Blues Legacies And Black Feminism Analysis

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Blues Legacies and Black Feminism by Angela Davis emphasizes on the work of Gertrude “Ma” Rainey, Bessie Smith, and Billie Holiday – the three black women artists, who not only helped articulate working-class black feminism but also shaped the American popular culture. Because blues today is a heavily male-dominated genre, it is often forgotten that black women were actually the first artists to record the blues.
Due to the long history of slavery and segregation, most black women lacked the freedom of expression and association. Especially, working-class communities were often excluded from the black feminist traditions. Therefore, they sought to the recording industry where they could be heard and acknowledged. In the introduction section, …show more content…

Ma Rainey’s “Prove it one Me Blues” serves as a protest against the social norms and stereotypes of black women during this time. Specifically, this song is an affirmation of lesbianism: “Went out last night with a crowd of my friends/ They must’ve been women, ‘cause I don’t like no men.” Sung in first person, it suggests that Ma Rainey is announcing her love for women. Not only reveals her sexuality, she also plays a role of a spokeperson for black working-class women. It is explicit that she does not keep a secret about her affair with women in public, however, she dares the society to “prove it on” her: “They say I do it, ain’t nobody caught me/ Sure got to prove it on me.” The song not only expresses the defiance of black working-class women against the heterosexual, dominant culture, but it also challenges the social gender role and authority in America during 1920s: “It’s true I wear a collar and a tie... Wear my clothes just like a fan/ Talk to the gals just like any old man.” Ma Rainey describes her appearance as masculine in which she wears man’s clothes and is flirting with other women. Even though it was socially prohibited during this time, the depiction deviates from gender expectations. It reflects the vision of black working-class feminism that males and females sexual roles are …show more content…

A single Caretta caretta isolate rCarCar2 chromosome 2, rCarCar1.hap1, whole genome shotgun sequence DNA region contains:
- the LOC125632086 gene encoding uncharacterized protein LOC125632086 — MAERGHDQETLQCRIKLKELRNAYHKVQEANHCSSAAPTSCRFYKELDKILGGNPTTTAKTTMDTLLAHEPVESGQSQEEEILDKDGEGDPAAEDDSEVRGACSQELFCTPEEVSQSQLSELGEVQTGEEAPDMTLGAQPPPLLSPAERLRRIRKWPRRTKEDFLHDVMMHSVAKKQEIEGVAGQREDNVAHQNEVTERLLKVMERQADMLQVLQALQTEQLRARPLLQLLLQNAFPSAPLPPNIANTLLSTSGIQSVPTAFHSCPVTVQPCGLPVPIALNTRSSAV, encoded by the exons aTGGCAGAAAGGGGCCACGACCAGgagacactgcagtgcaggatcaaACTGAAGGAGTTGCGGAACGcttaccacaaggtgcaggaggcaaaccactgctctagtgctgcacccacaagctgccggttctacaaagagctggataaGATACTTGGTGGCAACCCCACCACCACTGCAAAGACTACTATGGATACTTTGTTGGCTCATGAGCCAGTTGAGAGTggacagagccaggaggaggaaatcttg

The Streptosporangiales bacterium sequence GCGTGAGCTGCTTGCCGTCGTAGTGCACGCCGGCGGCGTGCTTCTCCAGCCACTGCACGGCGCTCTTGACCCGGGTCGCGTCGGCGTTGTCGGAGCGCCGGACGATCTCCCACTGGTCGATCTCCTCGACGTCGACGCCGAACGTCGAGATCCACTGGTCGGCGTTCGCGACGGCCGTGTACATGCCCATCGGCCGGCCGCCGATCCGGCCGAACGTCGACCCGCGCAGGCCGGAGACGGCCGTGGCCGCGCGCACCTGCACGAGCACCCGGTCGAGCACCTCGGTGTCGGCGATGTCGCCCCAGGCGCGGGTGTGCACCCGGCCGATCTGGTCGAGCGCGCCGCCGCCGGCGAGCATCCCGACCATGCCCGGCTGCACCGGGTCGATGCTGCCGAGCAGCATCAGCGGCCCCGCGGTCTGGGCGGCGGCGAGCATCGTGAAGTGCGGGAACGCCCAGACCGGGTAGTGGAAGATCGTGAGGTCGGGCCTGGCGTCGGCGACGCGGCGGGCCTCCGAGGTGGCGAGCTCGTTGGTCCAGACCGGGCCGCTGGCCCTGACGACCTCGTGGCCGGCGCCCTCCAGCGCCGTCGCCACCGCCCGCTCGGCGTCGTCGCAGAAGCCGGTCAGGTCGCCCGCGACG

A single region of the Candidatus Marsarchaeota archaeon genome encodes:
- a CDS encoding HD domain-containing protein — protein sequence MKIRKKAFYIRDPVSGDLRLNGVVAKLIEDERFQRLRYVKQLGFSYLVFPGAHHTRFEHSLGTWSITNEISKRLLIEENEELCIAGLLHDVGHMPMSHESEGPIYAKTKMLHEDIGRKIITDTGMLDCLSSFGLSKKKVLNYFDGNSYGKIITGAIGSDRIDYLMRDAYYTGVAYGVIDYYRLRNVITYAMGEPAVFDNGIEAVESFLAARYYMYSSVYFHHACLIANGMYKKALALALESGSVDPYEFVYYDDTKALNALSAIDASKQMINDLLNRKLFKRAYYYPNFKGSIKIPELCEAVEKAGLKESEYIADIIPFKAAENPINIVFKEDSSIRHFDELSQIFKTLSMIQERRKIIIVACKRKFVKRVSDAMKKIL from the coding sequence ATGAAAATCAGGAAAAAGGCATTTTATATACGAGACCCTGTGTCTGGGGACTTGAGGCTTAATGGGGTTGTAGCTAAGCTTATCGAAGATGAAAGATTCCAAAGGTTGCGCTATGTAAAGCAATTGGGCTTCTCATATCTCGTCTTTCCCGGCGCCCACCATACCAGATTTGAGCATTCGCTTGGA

Generations of women after Ma Rainey and Bessie Smith, especially since 1970s onwards, have focused on female sexuality as one of the dominant themes in popular culture. We can recognize similar images that appear in “Prove it on me blues” in many pop songs sung by female artists today. With the same confidence that the blues female singers used to reflect the working-class black feminism, one of the most prominent genres, which continue that same spirit, is hip-hop/rap and its icon – Nicki Minaj. In the 21st century, Nicki Minaj is a model of women empowerment as she constructs her own image of black feminism and black womanhood. Though her public image is controversial, she still remains her own notion of femininity, an her music often challenges the social norms. Specifically, in “Anaconda”, she proves the stereotypes of black female sexuality as destructive. The MV features a female-dominated world where Minaj enjoys being with other women. She also subverts the norm of domesticity in the scene where a male dancer appears powerless to her sexuality. In addition, her impact in a male-dominated field is undeniable as she is one of the most famous rappers in the world, and maybe the most well-known female rapper in the hip-hop/rap

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